Benedict XVI resigns, what happens next?
The Chruch is sustained by God and tradition during times of change.
The world is abuzz with the news that Pope Benedict XVI will resign, citing advanced age and infirmity. While this may be an emotional time for many Catholics, it is important to keep perspective. Knowing what happens next and understanding the power of Church tradition is important.
LOS ANGELES, CA (Catholic Online) - Pope Benedict issued a statement on Monday, saying that "that my strengths, due to an advanced age, are no longer suited to an adequate exercise of the Petrine ministry."
This is a sad occasion, but to be expected. No man, no matter how great or beloved, lives forever. It is a testament to the greatness of his work that so many people are inclined to tears following the announcement. However, the Holy Father has worked hard in spite of many infirmities. He has earned his rest and reward.
It is also a wise move, since a pope must be energetic and capable. A pope is one of the world's last true monarchs, presiding over an institution that's literally as ancient as the Roman Empire. With over one billion Catholics in the world, the Holy Father also presides over the largest church in all world history. To effectively govern, a pope must be in good health, physically, mentally, and spiritually.
Some speculate that Pope Benedict's inability to work for extended periods without considerable aid and without being distracted by his age and infirmity led him to conclude that the office is best filled by another member of the Church. However, it is a sign of his humility.
Papal resignations are unprecedented in modern times, however Church law does permit resignation. To resign, a pope must make the decision freely, and he must be of sound mind. The last pope to resign was Pope Gregory XII in 1415. That resignation was intended to help end the "Great Western Schism" in which several members of the clergy, influenced by the political chaos of the period, claimed the right to be pope.
The resignation of a pope however, is not a crisis for the Church and should not be construed as such.
The Roman Catholic Church has endured a great many challenges in its long and illustrious history since the time of Jesus Christ. Many dangers and persecutions have befallen the church, yet at every turn, the Church has emerged as strong as ever.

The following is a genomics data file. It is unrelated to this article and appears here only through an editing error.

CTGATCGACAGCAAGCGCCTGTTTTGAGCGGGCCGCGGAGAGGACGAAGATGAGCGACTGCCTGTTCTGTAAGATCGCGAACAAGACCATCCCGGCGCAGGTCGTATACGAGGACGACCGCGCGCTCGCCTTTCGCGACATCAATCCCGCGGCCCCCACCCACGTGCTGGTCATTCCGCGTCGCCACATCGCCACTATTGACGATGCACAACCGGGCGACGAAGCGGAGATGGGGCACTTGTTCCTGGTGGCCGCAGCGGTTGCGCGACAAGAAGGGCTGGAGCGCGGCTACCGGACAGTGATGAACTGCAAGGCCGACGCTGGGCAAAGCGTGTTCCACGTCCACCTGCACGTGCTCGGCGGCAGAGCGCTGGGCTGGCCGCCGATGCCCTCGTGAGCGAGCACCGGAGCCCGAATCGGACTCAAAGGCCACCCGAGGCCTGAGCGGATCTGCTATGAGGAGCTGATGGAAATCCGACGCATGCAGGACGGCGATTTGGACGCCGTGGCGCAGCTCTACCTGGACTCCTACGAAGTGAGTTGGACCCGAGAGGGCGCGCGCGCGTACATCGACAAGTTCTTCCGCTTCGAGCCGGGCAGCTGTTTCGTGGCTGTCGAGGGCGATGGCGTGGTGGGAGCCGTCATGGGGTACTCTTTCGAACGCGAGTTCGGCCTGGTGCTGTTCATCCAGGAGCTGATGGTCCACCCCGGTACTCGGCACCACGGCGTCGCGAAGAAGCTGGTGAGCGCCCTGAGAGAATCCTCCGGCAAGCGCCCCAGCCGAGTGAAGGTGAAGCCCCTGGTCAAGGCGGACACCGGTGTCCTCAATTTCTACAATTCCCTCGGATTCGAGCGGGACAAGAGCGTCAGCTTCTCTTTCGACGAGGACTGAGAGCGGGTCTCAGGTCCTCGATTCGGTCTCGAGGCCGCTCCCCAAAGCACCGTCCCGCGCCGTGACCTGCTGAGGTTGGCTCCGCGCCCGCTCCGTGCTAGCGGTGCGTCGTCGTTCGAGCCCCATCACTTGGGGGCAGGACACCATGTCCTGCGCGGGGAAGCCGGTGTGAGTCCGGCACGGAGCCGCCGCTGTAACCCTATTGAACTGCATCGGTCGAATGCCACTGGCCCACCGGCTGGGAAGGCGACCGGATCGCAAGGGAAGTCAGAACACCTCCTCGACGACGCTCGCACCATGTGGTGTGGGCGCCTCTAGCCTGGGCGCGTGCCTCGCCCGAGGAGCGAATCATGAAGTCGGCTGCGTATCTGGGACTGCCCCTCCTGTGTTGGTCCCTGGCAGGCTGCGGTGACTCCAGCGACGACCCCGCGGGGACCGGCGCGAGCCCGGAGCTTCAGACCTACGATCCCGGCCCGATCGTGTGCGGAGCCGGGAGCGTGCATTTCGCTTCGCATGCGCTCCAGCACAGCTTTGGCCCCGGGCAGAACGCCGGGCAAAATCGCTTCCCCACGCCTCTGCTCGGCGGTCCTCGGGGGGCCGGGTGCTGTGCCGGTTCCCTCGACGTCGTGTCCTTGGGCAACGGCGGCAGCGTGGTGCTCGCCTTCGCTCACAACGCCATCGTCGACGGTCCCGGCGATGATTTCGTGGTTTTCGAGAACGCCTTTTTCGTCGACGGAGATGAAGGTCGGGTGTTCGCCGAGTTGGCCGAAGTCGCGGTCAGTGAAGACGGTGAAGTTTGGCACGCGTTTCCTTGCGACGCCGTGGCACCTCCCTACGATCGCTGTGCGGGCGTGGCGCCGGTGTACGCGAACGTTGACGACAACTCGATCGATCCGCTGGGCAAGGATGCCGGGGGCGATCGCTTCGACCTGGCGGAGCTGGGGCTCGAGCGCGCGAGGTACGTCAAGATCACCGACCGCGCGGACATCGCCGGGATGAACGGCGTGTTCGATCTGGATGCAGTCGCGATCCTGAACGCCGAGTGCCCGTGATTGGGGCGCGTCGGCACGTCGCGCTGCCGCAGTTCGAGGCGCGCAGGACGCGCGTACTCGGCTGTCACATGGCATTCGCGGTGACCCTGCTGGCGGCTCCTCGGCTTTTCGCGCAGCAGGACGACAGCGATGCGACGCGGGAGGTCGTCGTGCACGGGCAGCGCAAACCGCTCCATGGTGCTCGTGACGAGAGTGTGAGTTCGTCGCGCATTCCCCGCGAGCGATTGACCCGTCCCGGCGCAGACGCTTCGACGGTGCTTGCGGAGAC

The resignation of Benedict will not affect the operation, nor the well-being of the Church. At most, it could cause delays in handling high-level church business, however, that will not affect the individual parishioner, the ability to celebrate the Sacraments or do the work of the Church.
On February, 28, at 8 p.m. local time in the Vatican, the Holy Father will end his papal reign. At that time, it will be necessary for the Church to elect a new pope.
The election process will begin the next morning with a special mass in the Sistine Chapel. That afternoon, the College of Cardinals will convene to elect the pope. Three cardinals will be chosen by lottery to collect votes, three more will count the ballots, and three will review the process.
The cardinals then receive a blank ballot, and each eligible cardinal, which are all those under the age of 80, writes the name of the person he chooses. The ballots are turned in one at a time, with each cardinal making a pledge to perform their duties with integrity.
This process may be repeated many times, until one favorite emerges and is elected by two-thirds, plus one vote of the college.
Each time a vote is tallied, the ballots are burned. Those burning the ballots will add a chemical to the papers if no pope has been chosen. The chemical makes the smoke turn black so that those watching outside can see as soon as a new pope has been chosen by the color of the smoke. White smoke indicates a new pope has been elected.
If the process repeats over an extended period of time, and no pope is chosen, then the cardinals will have their food and sleeping accommodations reduced in quality, until as which time they agree.
After his resignation, the, Benedict will return to being a Bishop. He may again be known as Cardinal Joseph Ratzinger. We have not had a "Pope Emeritus", but we will soon will. He has said that he would devote the remainder of his life to prayer and will reside in a monastery in the Vatican.
Catholics would do well to remember, that the Church is fully prepared to handle circumstances such as these and that the long tradition of the Church and the guiding hand of God will ensure that the Church remains as a rock to all the faithful, as St. Peter, our first pope, was nearly two millennia ago.
The Spokesman for the Vatican Press Office, Jesuit Fr Federico Lombardi issued these clarifying remarks:
"Pope Benedict XVI has given his resignation freely, in accordance with Canon 332 §2 of the Code of Canon Law. Pope Benedict XVI will not take part in the Conclave for the election of his successor.
"Pope Benedict XVI will move to the Papal residence in Castel Gandolfo when his resignation shall become effective. When renovation work on the monastery of cloistered nuns inside the Vatican is complete, the Holy Father will move there for a period of prayer and reflection."
© 2014 - Distributed by THE NEWS CONSORTIUM
Pope Francis Prayer Intentions for March 2014
Respect for Women: That all cultures may respect the rights and dignity of women.
Vocations: That many young people may accept the Lord’s invitation to consecrate their lives to proclaiming the Gospel.
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